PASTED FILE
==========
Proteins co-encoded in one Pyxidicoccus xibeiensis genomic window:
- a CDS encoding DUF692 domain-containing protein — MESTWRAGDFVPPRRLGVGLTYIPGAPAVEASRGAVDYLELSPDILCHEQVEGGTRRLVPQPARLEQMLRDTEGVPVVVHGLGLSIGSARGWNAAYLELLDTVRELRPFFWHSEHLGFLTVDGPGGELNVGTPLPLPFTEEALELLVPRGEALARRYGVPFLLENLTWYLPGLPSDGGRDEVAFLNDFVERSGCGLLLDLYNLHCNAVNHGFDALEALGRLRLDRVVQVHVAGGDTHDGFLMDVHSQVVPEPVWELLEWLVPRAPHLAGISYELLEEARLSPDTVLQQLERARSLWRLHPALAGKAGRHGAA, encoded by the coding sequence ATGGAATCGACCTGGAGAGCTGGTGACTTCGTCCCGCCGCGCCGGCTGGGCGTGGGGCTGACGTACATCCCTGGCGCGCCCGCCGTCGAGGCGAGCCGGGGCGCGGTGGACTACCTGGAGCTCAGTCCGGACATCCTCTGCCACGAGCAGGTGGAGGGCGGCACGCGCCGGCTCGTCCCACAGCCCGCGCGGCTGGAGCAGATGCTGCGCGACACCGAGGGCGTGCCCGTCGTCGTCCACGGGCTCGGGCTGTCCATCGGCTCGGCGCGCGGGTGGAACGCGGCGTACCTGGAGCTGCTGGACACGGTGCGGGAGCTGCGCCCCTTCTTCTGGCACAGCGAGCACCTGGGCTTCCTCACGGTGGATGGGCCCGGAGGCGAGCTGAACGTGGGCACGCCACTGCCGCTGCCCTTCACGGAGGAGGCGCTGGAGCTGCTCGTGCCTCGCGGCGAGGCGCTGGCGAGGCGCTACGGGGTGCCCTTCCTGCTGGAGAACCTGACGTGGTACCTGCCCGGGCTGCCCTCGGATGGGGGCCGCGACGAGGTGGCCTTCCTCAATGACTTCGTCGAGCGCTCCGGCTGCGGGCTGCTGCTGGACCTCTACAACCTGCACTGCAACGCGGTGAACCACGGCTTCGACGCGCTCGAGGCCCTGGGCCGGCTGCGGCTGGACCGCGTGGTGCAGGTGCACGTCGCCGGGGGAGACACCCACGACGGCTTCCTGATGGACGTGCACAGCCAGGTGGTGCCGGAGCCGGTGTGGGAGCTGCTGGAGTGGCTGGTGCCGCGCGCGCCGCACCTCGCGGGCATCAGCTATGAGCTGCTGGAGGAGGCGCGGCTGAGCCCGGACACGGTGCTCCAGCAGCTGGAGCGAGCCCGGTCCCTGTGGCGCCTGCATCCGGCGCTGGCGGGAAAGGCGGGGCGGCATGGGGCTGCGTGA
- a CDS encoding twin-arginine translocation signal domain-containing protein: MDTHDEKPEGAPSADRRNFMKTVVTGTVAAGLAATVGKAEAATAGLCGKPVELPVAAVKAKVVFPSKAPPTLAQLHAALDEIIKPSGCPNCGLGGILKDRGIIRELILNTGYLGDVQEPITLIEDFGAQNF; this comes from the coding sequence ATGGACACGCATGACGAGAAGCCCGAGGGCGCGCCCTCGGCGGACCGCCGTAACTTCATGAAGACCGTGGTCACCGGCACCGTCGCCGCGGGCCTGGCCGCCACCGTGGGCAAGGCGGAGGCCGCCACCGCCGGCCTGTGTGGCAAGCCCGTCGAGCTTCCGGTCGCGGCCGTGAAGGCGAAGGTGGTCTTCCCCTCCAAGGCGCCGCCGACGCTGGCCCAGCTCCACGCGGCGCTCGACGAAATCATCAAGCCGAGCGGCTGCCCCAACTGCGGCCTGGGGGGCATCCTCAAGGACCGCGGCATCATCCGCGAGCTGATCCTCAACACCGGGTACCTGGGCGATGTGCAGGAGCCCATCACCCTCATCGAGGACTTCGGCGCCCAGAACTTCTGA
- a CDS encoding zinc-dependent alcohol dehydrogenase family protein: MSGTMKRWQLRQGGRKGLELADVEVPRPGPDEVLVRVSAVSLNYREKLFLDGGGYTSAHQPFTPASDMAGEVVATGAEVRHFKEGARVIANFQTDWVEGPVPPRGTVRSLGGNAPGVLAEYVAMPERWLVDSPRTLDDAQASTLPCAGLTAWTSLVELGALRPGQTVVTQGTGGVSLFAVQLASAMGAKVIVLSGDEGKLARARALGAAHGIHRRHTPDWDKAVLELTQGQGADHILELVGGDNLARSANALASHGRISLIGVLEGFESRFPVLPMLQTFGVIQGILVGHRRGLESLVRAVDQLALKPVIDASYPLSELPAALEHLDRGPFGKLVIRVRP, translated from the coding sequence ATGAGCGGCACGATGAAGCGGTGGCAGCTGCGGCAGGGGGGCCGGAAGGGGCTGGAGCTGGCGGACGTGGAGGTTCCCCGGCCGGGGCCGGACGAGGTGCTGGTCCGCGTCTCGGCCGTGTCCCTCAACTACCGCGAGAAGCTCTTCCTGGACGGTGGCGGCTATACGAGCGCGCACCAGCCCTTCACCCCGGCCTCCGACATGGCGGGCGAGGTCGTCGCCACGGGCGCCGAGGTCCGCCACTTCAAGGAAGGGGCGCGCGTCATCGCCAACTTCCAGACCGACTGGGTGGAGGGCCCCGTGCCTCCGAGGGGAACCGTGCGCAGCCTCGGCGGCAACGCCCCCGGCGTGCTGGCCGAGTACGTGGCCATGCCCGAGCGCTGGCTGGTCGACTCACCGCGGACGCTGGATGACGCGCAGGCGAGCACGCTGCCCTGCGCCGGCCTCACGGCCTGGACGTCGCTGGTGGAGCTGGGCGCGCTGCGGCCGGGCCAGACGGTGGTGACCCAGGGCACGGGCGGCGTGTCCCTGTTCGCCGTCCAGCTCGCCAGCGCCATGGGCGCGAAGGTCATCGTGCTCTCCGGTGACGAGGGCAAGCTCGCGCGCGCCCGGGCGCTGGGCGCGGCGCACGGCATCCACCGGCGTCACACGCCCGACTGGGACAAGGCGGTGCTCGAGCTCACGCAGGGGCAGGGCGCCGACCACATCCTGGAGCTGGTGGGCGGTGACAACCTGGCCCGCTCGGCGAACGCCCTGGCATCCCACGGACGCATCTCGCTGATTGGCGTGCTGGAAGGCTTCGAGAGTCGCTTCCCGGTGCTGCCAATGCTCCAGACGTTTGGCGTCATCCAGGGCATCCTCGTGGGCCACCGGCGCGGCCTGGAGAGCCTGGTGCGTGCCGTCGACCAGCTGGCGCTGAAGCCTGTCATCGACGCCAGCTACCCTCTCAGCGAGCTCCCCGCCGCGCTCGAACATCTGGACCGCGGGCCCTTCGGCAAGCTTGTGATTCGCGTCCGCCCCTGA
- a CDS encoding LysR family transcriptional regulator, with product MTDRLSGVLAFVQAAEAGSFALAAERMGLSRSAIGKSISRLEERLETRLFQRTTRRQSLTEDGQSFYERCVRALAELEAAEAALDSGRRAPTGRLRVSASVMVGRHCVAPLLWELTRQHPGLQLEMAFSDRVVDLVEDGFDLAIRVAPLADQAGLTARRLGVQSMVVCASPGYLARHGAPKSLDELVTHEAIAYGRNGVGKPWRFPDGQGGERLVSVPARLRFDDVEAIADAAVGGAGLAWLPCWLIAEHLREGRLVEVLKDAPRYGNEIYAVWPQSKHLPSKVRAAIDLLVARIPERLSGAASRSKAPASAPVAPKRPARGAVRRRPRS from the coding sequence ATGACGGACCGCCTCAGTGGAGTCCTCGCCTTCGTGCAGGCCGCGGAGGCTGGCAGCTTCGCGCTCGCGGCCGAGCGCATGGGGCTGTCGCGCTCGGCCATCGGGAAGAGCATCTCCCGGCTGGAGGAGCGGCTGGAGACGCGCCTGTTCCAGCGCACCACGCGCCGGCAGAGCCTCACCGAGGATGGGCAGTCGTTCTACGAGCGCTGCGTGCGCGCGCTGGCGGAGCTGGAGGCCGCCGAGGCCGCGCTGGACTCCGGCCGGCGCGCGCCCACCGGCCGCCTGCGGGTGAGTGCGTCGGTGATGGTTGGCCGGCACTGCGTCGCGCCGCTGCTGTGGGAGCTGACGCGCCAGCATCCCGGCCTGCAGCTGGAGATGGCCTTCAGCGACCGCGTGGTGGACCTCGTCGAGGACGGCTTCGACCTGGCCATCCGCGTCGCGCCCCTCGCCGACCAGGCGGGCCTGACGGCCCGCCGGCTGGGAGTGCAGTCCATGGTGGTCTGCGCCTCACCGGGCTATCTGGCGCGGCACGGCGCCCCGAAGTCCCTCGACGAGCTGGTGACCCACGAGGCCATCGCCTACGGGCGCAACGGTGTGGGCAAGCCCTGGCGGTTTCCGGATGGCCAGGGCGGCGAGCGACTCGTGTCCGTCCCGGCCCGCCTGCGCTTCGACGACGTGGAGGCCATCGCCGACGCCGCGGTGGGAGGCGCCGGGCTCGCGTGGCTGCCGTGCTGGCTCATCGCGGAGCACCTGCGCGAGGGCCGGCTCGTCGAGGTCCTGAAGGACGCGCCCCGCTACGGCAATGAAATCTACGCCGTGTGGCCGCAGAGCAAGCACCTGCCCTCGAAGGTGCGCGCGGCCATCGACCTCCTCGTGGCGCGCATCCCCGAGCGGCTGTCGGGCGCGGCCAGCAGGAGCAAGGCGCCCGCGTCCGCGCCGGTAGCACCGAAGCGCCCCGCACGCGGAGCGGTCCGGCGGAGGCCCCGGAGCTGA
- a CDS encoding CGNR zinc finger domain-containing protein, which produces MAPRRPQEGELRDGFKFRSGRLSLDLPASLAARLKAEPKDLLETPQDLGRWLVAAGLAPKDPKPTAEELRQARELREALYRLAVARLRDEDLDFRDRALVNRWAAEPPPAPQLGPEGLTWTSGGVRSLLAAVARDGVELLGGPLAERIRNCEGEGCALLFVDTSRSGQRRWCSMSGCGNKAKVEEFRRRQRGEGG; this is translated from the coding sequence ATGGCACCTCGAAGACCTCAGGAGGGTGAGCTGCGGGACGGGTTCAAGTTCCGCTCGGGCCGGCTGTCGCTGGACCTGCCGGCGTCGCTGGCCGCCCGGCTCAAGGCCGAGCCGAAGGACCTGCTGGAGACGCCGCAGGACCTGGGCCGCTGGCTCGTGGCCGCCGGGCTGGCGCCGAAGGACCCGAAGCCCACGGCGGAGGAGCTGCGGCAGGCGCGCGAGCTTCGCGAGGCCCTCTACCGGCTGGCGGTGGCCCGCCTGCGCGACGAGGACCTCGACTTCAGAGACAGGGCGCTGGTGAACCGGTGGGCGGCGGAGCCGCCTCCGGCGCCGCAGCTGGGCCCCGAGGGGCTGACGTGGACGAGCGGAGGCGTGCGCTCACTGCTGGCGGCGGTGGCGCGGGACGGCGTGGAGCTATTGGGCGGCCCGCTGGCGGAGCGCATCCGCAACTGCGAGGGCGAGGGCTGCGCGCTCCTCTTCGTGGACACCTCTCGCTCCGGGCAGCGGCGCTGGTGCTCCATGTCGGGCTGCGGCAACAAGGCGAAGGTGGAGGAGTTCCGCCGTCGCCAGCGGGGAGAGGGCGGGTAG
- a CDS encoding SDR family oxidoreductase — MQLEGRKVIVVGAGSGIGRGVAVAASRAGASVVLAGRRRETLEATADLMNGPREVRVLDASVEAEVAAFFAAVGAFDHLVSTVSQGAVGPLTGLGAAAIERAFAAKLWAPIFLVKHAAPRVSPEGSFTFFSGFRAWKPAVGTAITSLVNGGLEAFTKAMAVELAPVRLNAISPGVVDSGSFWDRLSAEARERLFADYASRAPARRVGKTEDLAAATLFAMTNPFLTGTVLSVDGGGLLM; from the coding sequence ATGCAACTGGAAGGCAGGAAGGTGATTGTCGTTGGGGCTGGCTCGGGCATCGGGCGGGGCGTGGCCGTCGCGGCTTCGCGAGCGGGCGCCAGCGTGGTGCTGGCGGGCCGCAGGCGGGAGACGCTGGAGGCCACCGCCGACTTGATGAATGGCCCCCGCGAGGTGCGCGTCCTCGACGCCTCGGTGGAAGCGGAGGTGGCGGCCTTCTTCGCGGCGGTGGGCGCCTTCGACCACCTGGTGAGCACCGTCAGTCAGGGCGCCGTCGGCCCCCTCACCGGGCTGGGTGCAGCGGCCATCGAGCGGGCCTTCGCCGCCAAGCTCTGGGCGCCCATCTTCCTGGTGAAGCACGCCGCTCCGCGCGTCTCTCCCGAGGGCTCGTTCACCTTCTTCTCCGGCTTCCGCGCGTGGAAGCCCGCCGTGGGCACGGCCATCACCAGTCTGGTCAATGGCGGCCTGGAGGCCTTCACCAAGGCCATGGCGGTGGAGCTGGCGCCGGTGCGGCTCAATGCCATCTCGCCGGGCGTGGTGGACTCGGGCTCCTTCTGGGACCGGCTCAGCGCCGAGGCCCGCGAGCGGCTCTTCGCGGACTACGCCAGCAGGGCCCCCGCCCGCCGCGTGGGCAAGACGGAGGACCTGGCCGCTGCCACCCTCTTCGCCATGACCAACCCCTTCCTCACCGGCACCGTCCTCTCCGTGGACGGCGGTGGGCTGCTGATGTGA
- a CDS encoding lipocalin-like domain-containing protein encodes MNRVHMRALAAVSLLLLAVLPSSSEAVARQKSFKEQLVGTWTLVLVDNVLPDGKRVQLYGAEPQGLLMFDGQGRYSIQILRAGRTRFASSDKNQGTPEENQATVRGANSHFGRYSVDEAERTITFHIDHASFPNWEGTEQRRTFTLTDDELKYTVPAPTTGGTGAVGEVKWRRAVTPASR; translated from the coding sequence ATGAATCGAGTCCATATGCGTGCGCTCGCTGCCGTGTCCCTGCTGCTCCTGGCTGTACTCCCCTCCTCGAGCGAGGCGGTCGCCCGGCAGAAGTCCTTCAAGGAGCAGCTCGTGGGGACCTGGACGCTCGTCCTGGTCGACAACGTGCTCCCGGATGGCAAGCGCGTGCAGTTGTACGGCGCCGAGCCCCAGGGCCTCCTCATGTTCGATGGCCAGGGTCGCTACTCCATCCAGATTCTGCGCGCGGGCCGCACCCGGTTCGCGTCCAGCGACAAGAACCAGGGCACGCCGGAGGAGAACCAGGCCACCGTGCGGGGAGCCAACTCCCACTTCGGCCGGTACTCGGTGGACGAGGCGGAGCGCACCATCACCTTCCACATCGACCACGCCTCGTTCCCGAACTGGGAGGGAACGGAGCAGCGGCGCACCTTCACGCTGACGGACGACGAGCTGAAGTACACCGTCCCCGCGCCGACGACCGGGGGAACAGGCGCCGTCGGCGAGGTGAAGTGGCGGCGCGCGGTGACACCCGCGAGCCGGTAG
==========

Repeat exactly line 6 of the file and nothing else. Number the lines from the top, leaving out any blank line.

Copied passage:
- a CDS encoding CGNR zinc finger domain-containing protein, which produces MAPRRPQEGELRDGFKFRSGRLSLDLPASLAARLKAEPKDLLETPQDLGRWLVAAGLAPKDPKPTAEELRQARELREALYRLAVARLRDEDLDFRDRALVNRWAAEPPPAPQLGPEGLTWTSGGVRSLLAAVARDGVELLGGPLAERIRNCEGEGCALLFVDTSRSGQRRWCSMSGCGNKAKVEEFRRRQRGEGG; this is translated from the coding sequence ATGGCACCTCGAAGACCTCAGGAGGGTGAGCTGCGGGACGGGTTCAAGTTCCGCTCGGGCCGGCTGTCGCTGGACCTGCCGGCGTCGCTGGCCGCCCGGCTCAAGGCCGAGCCGAAGGACCTGCTGGAGACGCCGCAGGACCTGGGCCGCTGGCTCGTGGCCGCCGGGCTGGCGCCGAAGGACCCGAAGCCCACGGCGGAGGAGCTGCGGCAGGCGCGCGAGCTTCGCGAGGCCCTCTACCGGCTGGCGGTGGCCCGCCTGCGCGACGAGGACCTCGACTTCAGAGACAGGGCGCTGGTGAACCGGTGGGCGGCGGAGCCGCCTCCGGCGCCGCAGCTGGGCCCCGAGGGGCTGACGTGGACGAGCGGAGGCGTGCGCTCACTGCTGGCGGCGGTGGCGCGGGACGGCGTGGAGCTATTGGGCGGCCCGCTGGCGGAGCGCATCCGCAACTGCGAGGGCGAGGGCTGCGCGCTCCTCTTCGTGGACACCTCTCGCTCCGGGCAGCGGCGCTGGTGCTCCATGTCGGGCTGCGGCAACAAGGCGAAGGTGGAGGAGTTCCGCCGTCGCCAGCGGGGAGAGGGCGGGTAG